Read the passage carefully and solve the questions that follow.
(Exercise Solving time: 4 minutes)
Union Cabinet’s decision to fix Rs 14,000 crore as the base price for 5
Megahertz of 2G spectrum in the upcoming auctions must surely bring closure to
the contentious debate over exactly how much the 2G scam cost the exchequer.
For one, it validates the Comptroller and Auditor General’s Rs 1.76 lakh crore
upper-end loss calculation and methodology for the 2008 2G spectrum sale.
Broken down, the CAG’s figures lead to a Rs 3,350 crore/MHz value for 2G
spectrum. Ironically, the same government that had discredited the CAG,
splitting hairs between ‘notional’ and ‘presumptive’ loss, has now itself
estimated the value of spectrum at Rs 2,800 crore/MHz. Except that this is just
the price at which bidding begins. The expectation is that the final bid price
will be higher. The Cabinet seal for a high base price, supported by the
Telecom Regulatory Authority of India’s rigorous analysis of a near negligible
increase in customer tariffs, confirms that spectrum was as valuable in 2008 as
it is now. This should effectively silence the claims of Cabinet ministers and
even some economists that high spectrum costs would lead to higher tariffs. If
tariffs didn’t go up in 2010 after the 3G auctions, they wouldn’t have gone up
in 2008, simply because the bid amount is amortized across the 20-year licence
pricing should be determined by scarcity and consumer tariffs by competition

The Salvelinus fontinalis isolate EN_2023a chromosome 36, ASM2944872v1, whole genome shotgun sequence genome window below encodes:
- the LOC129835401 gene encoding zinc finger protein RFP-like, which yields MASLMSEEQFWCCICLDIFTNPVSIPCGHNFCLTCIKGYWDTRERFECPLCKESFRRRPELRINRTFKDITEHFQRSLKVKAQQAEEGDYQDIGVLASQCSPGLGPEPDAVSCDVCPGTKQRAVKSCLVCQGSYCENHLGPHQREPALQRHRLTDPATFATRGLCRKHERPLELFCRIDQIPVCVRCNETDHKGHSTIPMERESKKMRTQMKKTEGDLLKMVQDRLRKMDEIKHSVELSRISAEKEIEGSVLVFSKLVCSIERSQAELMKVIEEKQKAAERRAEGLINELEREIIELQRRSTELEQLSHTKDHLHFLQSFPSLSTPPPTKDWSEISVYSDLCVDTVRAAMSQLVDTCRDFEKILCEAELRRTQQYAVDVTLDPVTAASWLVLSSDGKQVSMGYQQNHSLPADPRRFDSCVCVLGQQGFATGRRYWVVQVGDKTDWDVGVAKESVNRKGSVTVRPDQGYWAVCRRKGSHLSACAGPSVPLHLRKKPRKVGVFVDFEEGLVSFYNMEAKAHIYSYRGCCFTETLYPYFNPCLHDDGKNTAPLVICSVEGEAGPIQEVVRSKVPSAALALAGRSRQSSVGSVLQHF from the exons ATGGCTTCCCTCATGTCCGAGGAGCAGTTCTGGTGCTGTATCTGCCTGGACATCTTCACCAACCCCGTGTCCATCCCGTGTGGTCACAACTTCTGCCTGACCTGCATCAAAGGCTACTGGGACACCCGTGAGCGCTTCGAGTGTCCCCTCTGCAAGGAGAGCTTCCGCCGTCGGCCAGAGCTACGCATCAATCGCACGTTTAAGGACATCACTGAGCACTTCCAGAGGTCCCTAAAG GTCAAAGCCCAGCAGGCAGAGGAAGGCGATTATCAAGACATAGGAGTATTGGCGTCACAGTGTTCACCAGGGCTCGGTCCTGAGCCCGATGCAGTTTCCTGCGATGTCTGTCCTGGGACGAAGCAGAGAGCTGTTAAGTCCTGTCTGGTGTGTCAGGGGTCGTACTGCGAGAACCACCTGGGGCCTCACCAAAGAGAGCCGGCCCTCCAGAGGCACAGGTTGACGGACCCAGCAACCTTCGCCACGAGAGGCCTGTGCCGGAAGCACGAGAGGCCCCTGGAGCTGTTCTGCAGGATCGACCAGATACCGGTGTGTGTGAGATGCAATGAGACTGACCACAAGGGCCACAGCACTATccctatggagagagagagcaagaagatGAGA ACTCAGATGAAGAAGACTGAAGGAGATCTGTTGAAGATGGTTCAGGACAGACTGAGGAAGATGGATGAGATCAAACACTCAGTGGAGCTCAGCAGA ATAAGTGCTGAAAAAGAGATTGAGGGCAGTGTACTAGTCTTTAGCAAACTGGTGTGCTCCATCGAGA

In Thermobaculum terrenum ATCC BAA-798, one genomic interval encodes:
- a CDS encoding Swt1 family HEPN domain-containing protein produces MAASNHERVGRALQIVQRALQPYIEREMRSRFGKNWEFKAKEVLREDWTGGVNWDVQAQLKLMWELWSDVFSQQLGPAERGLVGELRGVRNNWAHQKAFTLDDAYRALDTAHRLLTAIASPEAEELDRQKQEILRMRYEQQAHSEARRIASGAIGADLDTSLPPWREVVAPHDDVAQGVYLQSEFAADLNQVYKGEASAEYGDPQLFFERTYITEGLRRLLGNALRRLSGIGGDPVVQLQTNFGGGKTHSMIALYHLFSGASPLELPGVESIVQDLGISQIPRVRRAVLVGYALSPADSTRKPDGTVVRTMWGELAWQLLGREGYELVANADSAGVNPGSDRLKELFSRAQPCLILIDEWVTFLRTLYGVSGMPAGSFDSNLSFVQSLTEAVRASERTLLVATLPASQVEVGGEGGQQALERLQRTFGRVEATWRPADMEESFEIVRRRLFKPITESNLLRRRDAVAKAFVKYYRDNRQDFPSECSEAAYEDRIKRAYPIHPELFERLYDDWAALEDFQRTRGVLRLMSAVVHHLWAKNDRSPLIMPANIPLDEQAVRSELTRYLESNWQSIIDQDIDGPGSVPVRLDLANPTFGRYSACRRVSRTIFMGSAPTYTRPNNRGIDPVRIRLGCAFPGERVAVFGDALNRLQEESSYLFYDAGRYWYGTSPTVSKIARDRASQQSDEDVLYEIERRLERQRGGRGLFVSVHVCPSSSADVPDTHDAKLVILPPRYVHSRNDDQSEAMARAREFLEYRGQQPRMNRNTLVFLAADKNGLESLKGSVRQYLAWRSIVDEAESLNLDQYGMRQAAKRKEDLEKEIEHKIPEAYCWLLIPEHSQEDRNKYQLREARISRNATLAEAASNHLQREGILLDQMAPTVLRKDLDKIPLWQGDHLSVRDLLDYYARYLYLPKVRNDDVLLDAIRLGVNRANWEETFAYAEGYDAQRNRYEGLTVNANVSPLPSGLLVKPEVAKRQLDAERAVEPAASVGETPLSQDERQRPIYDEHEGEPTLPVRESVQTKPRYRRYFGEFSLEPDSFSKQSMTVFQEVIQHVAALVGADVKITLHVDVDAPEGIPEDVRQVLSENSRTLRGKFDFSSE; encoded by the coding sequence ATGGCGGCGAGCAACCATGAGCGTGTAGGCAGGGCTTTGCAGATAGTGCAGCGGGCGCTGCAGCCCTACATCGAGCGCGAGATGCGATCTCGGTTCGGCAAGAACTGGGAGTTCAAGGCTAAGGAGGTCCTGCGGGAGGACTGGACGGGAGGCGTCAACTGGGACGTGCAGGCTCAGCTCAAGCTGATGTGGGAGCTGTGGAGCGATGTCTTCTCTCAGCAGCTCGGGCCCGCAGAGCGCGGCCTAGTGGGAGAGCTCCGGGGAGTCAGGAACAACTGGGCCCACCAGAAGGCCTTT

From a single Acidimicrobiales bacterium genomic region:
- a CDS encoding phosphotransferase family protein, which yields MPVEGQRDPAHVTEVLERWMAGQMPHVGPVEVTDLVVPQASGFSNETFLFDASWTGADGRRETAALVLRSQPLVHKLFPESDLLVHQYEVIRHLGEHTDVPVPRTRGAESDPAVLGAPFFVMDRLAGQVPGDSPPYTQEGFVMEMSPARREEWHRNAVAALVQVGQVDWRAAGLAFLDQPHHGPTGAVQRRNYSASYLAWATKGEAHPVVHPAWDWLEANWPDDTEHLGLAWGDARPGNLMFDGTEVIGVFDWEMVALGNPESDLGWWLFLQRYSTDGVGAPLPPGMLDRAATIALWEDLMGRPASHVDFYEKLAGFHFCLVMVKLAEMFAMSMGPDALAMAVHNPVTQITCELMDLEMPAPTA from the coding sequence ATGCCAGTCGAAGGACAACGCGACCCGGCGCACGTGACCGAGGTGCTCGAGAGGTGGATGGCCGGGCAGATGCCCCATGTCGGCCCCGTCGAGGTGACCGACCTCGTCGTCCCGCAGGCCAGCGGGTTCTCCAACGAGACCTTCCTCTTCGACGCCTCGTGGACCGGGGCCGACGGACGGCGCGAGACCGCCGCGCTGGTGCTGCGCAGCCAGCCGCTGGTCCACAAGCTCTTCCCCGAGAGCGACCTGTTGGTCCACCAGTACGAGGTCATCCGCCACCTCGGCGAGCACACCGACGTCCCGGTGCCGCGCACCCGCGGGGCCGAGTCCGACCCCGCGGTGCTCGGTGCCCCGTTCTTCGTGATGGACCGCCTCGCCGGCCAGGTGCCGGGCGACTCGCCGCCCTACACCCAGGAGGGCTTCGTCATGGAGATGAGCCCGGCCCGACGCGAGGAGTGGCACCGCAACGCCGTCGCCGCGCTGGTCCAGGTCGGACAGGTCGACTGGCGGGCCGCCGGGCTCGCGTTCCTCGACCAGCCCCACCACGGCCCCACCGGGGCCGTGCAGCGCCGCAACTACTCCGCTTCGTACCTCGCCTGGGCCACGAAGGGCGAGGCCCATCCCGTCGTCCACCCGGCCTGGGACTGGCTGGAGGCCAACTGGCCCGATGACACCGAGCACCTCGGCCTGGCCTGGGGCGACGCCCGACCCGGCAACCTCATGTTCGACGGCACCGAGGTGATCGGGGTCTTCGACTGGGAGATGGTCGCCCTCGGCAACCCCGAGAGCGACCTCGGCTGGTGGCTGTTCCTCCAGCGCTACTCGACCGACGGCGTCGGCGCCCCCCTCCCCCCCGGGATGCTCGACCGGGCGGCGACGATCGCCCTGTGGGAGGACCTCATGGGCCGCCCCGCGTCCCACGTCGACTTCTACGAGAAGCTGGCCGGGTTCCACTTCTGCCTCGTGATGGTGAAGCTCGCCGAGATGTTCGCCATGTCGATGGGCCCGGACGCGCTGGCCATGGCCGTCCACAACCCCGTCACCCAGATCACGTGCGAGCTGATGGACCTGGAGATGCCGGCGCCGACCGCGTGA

and if that fails, through TRAI intervention. The government has itself
established the flimsiness of its excuse that revenue must be foregone in order
to subsidise consumer tariffs for spectrum and other natural resources. Another
important learning is that institutions must be allowed to do their job free
from political pressure. Investigating and estimating losses to the exchequer on
account of flaws in policy implementation are very much in the CAG’s domain.
Telecom Minister Kapil Sibal’s attempt to discredit the CAG at a press
conference in January 2011 by insisting there was “zero loss” from A. Raja’s 2G
spectrum sale did as much damage to the credibility of the government as the
original audit report. Since the United Progressive Alliance government is
reluctant to learn from the CAG — whom it has ridiculed without remorse since
November 2010 — or the Supreme Court, whose licence cancellation judgment of
2012 it challenged immediately through three different petitions, it is best
that it learn from itself. And the top lesson is this: if due process —
including the engagement of an independent regulator and the adoption of a transparent
price discovery mechanism — is followed, scams and shame can be avoided.
of the following statements is/are true in the light of the passage.
1. CAG’s estimate of spectrum value is exactly equal to
the government’s current estimate.
2. Union Government’s decision to peg the base price at
Rs. 14000 crore has vindicated Kapil Sibal’s theory of zero loss in 2008 2G
3. CAG’s estimate of ideal base price for 2008 2G auction
has been proved right by the current price set by the government.
4. Consumer prices should be directly determined by TRAI.
5. The fear that tariffs would increase due to increase
in auction price is not justified.